I’ve mentioned the interesting work that James Wescoat has been doing on the “duty of water” in a previous post. And now there is another work of his that is out on the concept. This one is in the Journal of Landscape Architecture and it combines issues of ethics with those of irrigation. Here is the abstract:
The ‘duties of water’ with respect to planting: toward an ethics of irrigated landscapes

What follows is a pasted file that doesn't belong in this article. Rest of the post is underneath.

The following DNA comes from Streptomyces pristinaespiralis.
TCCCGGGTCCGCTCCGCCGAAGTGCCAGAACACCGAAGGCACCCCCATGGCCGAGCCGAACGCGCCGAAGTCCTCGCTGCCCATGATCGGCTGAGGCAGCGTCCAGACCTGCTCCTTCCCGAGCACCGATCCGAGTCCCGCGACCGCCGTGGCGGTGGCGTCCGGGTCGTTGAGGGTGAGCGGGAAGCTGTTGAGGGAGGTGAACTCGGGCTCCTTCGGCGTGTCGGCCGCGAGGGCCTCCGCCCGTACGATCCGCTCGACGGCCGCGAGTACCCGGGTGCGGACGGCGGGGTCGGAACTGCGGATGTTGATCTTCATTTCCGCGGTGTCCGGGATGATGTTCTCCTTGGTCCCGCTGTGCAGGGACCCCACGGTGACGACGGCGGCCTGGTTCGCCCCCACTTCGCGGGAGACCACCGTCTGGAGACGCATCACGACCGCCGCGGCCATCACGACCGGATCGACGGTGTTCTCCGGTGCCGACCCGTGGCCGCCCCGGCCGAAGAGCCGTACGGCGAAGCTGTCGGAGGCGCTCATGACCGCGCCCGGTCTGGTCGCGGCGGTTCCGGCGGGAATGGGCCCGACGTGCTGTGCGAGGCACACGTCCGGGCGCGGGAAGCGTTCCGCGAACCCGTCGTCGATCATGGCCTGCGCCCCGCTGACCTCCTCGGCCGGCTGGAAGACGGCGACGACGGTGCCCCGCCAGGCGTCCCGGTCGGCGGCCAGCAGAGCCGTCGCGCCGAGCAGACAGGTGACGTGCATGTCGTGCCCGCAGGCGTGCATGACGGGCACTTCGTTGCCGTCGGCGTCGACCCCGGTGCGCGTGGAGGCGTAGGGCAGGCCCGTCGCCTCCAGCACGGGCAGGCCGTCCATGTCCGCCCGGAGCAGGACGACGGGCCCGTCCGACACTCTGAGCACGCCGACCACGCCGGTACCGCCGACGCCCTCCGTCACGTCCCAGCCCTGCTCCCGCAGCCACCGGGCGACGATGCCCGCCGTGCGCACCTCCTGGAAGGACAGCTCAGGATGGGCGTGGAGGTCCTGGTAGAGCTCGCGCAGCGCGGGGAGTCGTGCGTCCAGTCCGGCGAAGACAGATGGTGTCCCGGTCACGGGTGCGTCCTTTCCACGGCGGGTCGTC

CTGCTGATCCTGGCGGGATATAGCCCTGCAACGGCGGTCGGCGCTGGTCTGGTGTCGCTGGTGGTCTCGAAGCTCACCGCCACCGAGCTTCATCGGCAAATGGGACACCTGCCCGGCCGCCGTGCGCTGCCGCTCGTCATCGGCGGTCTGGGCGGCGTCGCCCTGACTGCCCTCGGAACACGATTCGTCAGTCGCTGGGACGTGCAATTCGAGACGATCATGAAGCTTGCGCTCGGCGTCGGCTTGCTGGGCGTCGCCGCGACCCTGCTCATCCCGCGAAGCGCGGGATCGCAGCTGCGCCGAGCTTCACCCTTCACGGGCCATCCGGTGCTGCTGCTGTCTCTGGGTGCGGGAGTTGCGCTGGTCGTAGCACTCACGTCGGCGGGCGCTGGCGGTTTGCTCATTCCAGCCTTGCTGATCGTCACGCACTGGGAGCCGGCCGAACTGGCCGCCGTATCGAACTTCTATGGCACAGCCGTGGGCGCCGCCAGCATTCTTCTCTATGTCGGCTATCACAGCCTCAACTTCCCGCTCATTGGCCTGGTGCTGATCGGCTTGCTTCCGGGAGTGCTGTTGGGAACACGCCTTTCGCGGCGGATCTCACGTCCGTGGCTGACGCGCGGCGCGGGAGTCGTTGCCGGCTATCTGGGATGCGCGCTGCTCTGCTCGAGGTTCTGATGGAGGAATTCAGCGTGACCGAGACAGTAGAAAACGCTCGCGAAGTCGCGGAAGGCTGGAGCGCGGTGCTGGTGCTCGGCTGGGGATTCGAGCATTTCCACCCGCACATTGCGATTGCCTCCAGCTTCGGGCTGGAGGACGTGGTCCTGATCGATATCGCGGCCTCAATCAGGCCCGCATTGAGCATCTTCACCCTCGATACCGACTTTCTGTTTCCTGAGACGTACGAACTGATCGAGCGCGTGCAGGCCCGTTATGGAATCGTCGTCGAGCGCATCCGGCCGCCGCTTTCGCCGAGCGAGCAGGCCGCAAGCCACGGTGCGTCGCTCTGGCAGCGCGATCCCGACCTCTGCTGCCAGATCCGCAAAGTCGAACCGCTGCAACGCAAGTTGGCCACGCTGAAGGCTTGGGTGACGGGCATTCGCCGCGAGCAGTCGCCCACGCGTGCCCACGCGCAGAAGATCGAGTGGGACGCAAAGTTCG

The ethical dimensions of irrigation in landscape planning and design are examined. After introducing the historic ‘duty of water’ standard for irrigation use, four major extensions of that concept are discussed: 1) the duty to start watering (reclamation ethic); 2) the duty to reduce watering (conservation ethic); 3) the duty to stop watering (ecological ethic); and 4) the duty to continue watering (planting ethic). No one of these duties universally overrides the others. They need to be critically examined and coordinated with one another in irrigated landscapes. The final section of the paper outlines a pragmatic path toward an ethics of irrigation in landscape planning and design.